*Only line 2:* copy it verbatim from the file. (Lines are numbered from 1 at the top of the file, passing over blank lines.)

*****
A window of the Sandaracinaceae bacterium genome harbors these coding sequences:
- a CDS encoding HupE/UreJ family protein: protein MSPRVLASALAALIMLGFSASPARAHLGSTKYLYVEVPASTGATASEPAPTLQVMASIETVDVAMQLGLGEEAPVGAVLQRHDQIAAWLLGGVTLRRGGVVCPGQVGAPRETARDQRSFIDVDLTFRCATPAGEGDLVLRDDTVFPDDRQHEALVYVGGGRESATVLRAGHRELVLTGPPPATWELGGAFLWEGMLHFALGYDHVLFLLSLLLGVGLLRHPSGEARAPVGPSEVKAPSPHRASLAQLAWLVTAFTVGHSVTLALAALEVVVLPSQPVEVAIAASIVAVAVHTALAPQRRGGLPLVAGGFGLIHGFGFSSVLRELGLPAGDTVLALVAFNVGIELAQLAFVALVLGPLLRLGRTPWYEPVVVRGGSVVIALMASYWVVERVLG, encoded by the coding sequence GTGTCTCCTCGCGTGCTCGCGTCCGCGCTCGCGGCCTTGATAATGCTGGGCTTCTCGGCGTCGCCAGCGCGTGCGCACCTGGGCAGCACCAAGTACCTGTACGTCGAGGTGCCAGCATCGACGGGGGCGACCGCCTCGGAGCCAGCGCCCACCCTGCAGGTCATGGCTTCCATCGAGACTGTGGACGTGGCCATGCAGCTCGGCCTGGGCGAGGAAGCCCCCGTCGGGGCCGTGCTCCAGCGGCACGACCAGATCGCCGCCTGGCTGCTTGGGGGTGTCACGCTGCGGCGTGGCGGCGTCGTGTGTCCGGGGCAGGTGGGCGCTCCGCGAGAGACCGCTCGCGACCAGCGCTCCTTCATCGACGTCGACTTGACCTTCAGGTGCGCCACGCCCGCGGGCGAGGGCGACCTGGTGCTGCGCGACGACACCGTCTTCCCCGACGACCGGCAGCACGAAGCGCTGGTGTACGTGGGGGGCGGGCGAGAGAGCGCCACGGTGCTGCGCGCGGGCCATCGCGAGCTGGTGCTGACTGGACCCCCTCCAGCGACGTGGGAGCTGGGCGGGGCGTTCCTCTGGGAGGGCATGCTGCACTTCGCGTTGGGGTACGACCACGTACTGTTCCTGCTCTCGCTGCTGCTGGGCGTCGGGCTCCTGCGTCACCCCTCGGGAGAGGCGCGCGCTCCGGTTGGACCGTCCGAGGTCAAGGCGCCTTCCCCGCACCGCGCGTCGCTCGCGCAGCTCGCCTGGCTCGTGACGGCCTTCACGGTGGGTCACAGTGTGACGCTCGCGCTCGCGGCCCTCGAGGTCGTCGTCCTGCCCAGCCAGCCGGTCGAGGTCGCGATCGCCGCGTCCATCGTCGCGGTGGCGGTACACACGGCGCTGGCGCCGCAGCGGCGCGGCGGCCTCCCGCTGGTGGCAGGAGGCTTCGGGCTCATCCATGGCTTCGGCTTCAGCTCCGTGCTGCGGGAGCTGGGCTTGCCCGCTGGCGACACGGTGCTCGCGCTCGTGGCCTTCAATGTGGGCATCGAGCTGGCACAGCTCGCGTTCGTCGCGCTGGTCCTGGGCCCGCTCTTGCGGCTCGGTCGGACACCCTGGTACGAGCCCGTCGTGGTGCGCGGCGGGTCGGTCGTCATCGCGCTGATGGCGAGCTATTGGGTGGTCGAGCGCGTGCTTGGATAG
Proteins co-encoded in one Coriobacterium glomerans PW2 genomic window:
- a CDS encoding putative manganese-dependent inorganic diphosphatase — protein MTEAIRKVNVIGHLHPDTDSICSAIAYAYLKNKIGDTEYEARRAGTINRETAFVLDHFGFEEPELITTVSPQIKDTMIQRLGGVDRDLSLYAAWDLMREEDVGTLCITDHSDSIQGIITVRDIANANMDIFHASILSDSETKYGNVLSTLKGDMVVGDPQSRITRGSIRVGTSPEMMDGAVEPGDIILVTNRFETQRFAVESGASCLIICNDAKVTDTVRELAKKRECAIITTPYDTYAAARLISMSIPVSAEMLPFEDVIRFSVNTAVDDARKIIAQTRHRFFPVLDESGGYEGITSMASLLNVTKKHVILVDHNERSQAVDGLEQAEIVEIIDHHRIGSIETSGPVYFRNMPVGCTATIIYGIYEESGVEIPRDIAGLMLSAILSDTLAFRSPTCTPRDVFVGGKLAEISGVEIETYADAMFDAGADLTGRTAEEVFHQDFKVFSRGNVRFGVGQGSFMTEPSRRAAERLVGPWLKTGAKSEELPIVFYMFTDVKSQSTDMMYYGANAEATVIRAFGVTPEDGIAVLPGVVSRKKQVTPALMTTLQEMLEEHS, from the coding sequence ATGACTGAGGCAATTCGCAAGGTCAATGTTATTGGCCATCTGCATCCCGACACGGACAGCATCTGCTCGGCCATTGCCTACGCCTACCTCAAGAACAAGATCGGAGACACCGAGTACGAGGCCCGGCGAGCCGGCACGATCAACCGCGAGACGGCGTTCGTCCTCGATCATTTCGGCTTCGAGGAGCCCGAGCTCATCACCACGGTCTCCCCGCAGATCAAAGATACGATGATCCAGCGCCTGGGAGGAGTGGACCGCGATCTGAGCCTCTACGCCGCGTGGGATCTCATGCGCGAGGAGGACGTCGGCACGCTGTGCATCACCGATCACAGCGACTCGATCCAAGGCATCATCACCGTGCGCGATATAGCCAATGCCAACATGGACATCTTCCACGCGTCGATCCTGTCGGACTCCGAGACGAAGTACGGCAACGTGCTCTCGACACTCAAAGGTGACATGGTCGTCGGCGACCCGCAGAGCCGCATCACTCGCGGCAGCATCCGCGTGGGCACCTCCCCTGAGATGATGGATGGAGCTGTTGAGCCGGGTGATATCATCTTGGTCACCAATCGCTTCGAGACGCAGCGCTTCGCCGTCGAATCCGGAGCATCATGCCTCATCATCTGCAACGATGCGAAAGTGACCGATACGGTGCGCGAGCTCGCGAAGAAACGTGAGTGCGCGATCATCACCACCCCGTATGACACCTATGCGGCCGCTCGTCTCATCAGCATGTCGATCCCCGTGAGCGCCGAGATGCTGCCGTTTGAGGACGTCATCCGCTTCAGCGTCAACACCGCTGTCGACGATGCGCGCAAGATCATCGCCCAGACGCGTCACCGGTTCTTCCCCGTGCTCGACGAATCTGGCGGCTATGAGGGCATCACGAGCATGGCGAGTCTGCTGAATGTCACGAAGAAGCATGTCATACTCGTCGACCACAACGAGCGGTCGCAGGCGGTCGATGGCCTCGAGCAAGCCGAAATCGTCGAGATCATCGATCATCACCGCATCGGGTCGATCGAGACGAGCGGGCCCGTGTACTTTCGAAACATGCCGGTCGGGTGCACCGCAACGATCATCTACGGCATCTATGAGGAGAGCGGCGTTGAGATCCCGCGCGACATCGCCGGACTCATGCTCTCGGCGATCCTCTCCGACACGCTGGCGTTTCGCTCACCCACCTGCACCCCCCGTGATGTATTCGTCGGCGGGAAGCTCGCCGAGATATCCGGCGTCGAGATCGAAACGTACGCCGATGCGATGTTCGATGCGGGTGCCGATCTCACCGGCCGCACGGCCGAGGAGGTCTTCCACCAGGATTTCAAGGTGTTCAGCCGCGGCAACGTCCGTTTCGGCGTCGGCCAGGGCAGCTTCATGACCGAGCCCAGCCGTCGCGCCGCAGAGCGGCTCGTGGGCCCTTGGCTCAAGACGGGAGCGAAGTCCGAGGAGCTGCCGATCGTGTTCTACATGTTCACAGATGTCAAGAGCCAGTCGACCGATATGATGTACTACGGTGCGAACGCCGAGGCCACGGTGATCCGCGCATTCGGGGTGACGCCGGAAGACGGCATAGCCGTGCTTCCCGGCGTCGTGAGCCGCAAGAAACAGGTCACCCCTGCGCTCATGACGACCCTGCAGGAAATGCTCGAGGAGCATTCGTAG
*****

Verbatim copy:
- a CDS encoding HupE/UreJ family protein: protein MSPRVLASALAALIMLGFSASPARAHLGSTKYLYVEVPASTGATASEPAPTLQVMASIETVDVAMQLGLGEEAPVGAVLQRHDQIAAWLLGGVTLRRGGVVCPGQVGAPRETARDQRSFIDVDLTFRCATPAGEGDLVLRDDTVFPDDRQHEALVYVGGGRESATVLRAGHRELVLTGPPPATWELGGAFLWEGMLHFALGYDHVLFLLSLLLGVGLLRHPSGEARAPVGPSEVKAPSPHRASLAQLAWLVTAFTVGHSVTLALAALEVVVLPSQPVEVAIAASIVAVAVHTALAPQRRGGLPLVAGGFGLIHGFGFSSVLRELGLPAGDTVLALVAFNVGIELAQLAFVALVLGPLLRLGRTPWYEPVVVRGGSVVIALMASYWVVERVLG, encoded by the coding sequence GTGTCTCCTCGCGTGCTCGCGTCCGCGCTCGCGGCCTTGATAATGCTGGGCTTCTCGGCGTCGCCAGCGCGTGCGCACCTGGGCAGCACCAAGTACCTGTACGTCGAGGTGCCAGCATCGACGGGGGCGACCGCCTCGGAGCCAGCGCCCACCCTGCAGGTCATGGCTTCCATCGAGACTGTGGACGTGGCCATGCAGCTCGGCCTGGGCGAGGAAGCCCCCGTCGGGGCCGTGCTCCAGCGGCACGACCAGATCGCCGCCTGGCTGCTTGGGGGTGTCACGCTGCGGCGTGGCGGCGTCGTGTGTCCGGGGCAGGTGGGCGCTCCGCGAGAGACCGCTCGCGACCAGCGCTCCTTCATCGACGTCGACTTGACCTTCAGGTGCGCCACGCCCGCGGGCGAGGGCGACCTGGTGCTGCGCGACGACACCGTCTTCCCCGACGACCGGCAGCACGAAGCGCTGGTGTACGTGGGGGGCGGGCGAGAGAGCGCCACGGTGCTGCGCGCGGGCCATCGCGAGCTGGTGCTGACTGGACCCCCTCCAGCGACGTGGGAGCTGGGCGGGGCGTTCCTCTGGGAGGGCATGCTGCACTTCGCGTTGGGGTACGACCACGTACTGTTCCTGCTCTCGCTGCTGCTGGGCGTCGGGCTCCTGCGTCACCCCTCGGGAGAGGCGCGCGCTCCGGTTGGACCGTCCGAGGTCAAGGCGCCTTCCCCGCACCGCGCGTCGCTCGCGCAGCTCGCCTGGCTCGTGACGGCCTTCACGGTGGGTCACAGTGTGACGCTCGCGCTCGCGGCCCTCGAGGTCGTCGTCCTGCCCAGCCAGCCGGTCGAGGTCGCGATCGCCGCGTCCATCGTCGCGGTGGCGGTACACACGGCGCTGGCGCCGCAGCGGCGCGGCGGCCTCCCGCTGGTGGCAGGAGGCTTCGGGCTCATCCATGGCTTCGGCTTCAGCTCCGTGCTGCGGGAGCTGGGCTTGCCCGCTGGCGACACGGTGCTCGCGCTCGTGGCCTTCAATGTGGGCATCGAGCTGGCACAGCTCGCGTTCGTCGCGCTGGTCCTGGGCCCGCTCTTGCGGCTCGGTCGGACACCCTGGTACGAGCCCGTCGTGGTGCGCGGCGGGTCGGTCGTCATCGCGCTGATGGCGAGCTATTGGGTGGTCGAGCGCGTGCTTGGATAG